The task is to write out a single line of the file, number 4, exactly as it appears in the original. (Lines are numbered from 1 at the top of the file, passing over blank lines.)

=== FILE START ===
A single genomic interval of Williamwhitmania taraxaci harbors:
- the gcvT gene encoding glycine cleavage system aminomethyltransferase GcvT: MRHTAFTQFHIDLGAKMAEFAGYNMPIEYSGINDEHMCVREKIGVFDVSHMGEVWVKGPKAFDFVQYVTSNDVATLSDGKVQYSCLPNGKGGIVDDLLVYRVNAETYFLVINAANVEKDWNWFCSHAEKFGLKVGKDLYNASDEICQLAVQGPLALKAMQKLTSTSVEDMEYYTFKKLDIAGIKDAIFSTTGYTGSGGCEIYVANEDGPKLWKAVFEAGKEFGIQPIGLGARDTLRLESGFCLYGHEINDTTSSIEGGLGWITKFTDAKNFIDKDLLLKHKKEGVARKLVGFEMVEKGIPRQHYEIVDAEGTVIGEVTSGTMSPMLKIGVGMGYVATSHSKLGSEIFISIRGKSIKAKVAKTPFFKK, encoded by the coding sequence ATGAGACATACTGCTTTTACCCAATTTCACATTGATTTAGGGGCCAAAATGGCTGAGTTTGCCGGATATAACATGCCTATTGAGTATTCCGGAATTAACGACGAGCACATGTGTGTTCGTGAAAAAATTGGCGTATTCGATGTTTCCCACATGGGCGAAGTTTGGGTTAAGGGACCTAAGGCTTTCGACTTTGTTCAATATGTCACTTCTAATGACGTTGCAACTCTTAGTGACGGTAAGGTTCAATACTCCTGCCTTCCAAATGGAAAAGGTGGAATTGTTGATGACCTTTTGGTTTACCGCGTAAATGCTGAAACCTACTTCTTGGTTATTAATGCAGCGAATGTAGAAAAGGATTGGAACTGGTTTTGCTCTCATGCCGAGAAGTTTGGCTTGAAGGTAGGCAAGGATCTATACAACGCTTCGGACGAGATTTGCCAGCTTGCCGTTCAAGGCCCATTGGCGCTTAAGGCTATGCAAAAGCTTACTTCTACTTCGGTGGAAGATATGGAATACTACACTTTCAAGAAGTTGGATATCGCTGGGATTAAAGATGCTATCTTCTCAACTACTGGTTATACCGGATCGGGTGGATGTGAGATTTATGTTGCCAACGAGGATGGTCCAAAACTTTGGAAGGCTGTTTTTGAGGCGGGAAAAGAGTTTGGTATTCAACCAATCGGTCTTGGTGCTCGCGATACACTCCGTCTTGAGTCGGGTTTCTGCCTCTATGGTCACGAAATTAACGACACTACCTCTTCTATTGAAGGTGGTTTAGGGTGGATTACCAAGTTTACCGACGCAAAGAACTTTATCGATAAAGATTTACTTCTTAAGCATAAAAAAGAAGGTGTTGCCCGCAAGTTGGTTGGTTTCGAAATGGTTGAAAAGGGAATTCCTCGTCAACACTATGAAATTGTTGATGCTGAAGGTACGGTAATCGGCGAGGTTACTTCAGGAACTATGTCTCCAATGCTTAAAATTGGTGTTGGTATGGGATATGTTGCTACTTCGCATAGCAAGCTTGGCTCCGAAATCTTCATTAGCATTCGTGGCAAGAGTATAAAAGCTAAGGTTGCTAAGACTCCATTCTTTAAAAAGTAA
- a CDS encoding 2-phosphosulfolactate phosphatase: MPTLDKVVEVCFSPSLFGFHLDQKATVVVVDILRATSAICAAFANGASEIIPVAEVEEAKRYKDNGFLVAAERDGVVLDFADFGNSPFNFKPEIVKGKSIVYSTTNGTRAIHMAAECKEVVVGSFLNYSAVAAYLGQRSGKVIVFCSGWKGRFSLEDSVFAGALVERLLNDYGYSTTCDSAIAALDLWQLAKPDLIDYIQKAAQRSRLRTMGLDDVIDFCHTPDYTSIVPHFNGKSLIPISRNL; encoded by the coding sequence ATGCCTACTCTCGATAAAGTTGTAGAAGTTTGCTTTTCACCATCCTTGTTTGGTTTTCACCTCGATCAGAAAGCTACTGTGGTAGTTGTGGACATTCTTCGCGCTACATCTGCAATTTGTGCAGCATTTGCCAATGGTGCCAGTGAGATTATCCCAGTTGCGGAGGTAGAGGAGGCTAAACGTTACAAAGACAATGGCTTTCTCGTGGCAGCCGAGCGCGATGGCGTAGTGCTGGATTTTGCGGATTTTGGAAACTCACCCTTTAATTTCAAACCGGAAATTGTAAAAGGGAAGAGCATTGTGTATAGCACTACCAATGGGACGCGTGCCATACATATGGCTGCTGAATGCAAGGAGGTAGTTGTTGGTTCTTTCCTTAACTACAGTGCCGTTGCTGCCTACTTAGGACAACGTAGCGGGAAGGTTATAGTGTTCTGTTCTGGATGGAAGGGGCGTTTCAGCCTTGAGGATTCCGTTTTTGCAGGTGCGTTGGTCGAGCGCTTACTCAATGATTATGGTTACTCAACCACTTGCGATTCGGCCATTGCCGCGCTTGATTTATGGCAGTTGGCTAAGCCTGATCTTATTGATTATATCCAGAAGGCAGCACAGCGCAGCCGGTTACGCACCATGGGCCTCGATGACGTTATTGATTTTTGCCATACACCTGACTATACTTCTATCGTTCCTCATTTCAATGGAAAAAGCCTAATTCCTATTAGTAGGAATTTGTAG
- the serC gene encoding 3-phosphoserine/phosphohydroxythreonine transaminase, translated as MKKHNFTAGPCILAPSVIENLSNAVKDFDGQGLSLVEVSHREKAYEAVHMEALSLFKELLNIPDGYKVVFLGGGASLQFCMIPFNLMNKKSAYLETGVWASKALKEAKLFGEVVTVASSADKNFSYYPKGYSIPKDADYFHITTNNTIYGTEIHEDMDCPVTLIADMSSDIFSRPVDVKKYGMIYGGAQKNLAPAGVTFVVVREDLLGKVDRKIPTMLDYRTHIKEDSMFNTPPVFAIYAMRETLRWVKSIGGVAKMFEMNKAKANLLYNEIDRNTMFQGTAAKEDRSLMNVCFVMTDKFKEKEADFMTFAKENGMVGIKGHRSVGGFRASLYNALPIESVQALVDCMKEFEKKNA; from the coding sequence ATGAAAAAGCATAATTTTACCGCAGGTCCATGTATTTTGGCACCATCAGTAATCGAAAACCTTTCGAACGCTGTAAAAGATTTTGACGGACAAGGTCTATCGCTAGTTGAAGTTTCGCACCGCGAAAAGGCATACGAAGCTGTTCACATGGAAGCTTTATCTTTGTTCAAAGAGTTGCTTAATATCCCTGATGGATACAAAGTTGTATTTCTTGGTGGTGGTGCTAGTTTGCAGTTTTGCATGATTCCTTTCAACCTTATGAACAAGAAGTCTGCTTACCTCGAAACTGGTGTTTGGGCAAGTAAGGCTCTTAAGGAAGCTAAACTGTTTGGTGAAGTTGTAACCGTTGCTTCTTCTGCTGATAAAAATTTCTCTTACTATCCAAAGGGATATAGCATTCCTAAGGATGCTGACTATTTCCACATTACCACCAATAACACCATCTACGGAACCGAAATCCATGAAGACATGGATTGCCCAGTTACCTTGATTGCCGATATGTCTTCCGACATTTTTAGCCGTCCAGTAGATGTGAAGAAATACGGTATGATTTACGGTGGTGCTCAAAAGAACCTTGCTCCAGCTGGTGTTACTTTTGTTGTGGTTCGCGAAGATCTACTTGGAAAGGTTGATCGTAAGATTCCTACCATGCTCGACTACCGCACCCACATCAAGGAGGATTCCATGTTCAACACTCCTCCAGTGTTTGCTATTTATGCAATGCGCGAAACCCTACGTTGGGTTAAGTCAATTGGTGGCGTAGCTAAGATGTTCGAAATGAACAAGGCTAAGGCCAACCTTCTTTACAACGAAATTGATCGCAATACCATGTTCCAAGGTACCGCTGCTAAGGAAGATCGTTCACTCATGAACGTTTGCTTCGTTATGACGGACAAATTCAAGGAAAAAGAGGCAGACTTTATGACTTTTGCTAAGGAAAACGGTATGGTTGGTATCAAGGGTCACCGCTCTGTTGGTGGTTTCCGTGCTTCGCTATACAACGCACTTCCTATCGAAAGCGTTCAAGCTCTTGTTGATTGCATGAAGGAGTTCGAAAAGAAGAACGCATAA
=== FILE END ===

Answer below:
- the serC gene encoding 3-phosphoserine/phosphohydroxythreonine transaminase, translated as MKKHNFTAGPCILAPSVIENLSNAVKDFDGQGLSLVEVSHREKAYEAVHMEALSLFKELLNIPDGYKVVFLGGGASLQFCMIPFNLMNKKSAYLETGVWASKALKEAKLFGEVVTVASSADKNFSYYPKGYSIPKDADYFHITTNNTIYGTEIHEDMDCPVTLIADMSSDIFSRPVDVKKYGMIYGGAQKNLAPAGVTFVVVREDLLGKVDRKIPTMLDYRTHIKEDSMFNTPPVFAIYAMRETLRWVKSIGGVAKMFEMNKAKANLLYNEIDRNTMFQGTAAKEDRSLMNVCFVMTDKFKEKEADFMTFAKENGMVGIKGHRSVGGFRASLYNALPIESVQALVDCMKEFEKKNA; from the coding sequence ATGAAAAAGCATAATTTTACCGCAGGTCCATGTATTTTGGCACCATCAGTAATCGAAAACCTTTCGAACGCTGTAAAAGATTTTGACGGACAAGGTCTATCGCTAGTTGAAGTTTCGCACCGCGAAAAGGCATACGAAGCTGTTCACATGGAAGCTTTATCTTTGTTCAAAGAGTTGCTTAATATCCCTGATGGATACAAAGTTGTATTTCTTGGTGGTGGTGCTAGTTTGCAGTTTTGCATGATTCCTTTCAACCTTATGAACAAGAAGTCTGCTTACCTCGAAACTGGTGTTTGGGCAAGTAAGGCTCTTAAGGAAGCTAAACTGTTTGGTGAAGTTGTAACCGTTGCTTCTTCTGCTGATAAAAATTTCTCTTACTATCCAAAGGGATATAGCATTCCTAAGGATGCTGACTATTTCCACATTACCACCAATAACACCATCTACGGAACCGAAATCCATGAAGACATGGATTGCCCAGTTACCTTGATTGCCGATATGTCTTCCGACATTTTTAGCCGTCCAGTAGATGTGAAGAAATACGGTATGATTTACGGTGGTGCTCAAAAGAACCTTGCTCCAGCTGGTGTTACTTTTGTTGTGGTTCGCGAAGATCTACTTGGAAAGGTTGATCGTAAGATTCCTACCATGCTCGACTACCGCACCCACATCAAGGAGGATTCCATGTTCAACACTCCTCCAGTGTTTGCTATTTATGCAATGCGCGAAACCCTACGTTGGGTTAAGTCAATTGGTGGCGTAGCTAAGATGTTCGAAATGAACAAGGCTAAGGCCAACCTTCTTTACAACGAAATTGATCGCAATACCATGTTCCAAGGTACCGCTGCTAAGGAAGATCGTTCACTCATGAACGTTTGCTTCGTTATGACGGACAAATTCAAGGAAAAAGAGGCAGACTTTATGACTTTTGCTAAGGAAAACGGTATGGTTGGTATCAAGGGTCACCGCTCTGTTGGTGGTTTCCGTGCTTCGCTATACAACGCACTTCCTATCGAAAGCGTTCAAGCTCTTGTTGATTGCATGAAGGAGTTCGAAAAGAAGAACGCATAA